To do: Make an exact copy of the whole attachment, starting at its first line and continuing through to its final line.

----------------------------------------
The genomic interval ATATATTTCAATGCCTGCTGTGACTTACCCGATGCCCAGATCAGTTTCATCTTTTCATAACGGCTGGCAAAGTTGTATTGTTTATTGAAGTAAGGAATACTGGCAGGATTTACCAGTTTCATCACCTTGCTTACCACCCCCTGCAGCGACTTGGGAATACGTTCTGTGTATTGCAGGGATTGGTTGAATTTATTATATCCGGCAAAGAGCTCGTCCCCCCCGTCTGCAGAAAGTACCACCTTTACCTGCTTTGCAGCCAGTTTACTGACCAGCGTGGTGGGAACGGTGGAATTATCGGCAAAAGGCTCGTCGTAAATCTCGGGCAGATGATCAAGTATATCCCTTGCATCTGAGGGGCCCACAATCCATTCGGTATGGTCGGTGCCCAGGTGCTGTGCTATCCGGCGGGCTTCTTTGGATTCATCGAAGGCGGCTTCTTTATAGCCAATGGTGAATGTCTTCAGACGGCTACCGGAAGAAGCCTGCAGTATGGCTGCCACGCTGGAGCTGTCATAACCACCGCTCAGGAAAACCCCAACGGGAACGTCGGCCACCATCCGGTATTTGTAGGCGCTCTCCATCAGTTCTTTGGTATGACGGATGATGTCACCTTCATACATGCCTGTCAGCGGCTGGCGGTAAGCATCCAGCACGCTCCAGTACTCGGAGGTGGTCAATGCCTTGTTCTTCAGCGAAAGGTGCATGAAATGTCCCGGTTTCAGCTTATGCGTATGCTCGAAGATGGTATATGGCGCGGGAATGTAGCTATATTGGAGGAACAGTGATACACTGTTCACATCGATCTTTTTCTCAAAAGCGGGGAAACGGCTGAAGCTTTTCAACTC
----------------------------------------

The genomic interval ATATATTTCAATGCCTGCTGTGACTTACCCGATGCCCAGATCAGTTTCATCTTTTCATAACGGCTGGCAAAGTTGTATTGTTTATTGAAGTAAGGAATACTGGCAGGATTTACCAGTTTCATCACCTTGCTTACCACCCCCTGCAGCGACTTGGGAATACGTTCTGTGTATTGCAGGGATTGGTTGAATTTATTATATCCGGCAAAGAGCTCGTCCCCCCCGTCTGCAGAAAGTACCACCTTTACCTGCTTTGCAGCCAGTTTACTGACCAGCGTGGTGGGAACGGTGGAATTATCGGCAAAAGGCTCGTCGTAAATCTCGGGCAGATGATCAAGTATATCCCTTGCATCTGAGGGGCCCACAATCCATTCGGTATGGTCGGTGCCCAGGTGCTGTGCTATCCGGCGGGCTTCTTTGGATTCATCGAAGGCGGCTTCTTTATAGCCAATGGTGAATGTCTTCAGACGGCTACCGGAAGAAGCCTGCAGTATGGCTGCCACGCTGGAGCTGTCATAACCACCGCTCAGGAAAACCCCAACGGGAACGTCGGCCACCATCCGGTATTTGTAGGCGCTCTCCATCAGTTCTTTGGTATGACGGATGATGTCACCTTCATACATGCCTGTCAGCGGCTGGCGGTAAGCATCCAGCACGCTCCAGTACTCGGAGGTGGTCAATGCCTTGTTCTTCAGCGAAAGGTGCATGAAATGTCCCGGTTTCAGCTTATGCGTATGCTCGAAGATGGTATATGGCGCGGGAATGTAGCTATATTGGAGGAACAGTGATACACTGTTCACATCGATCTTTTTCTCAAAAGCGGGGAAACGGCTGAAGCTTTTCAACTC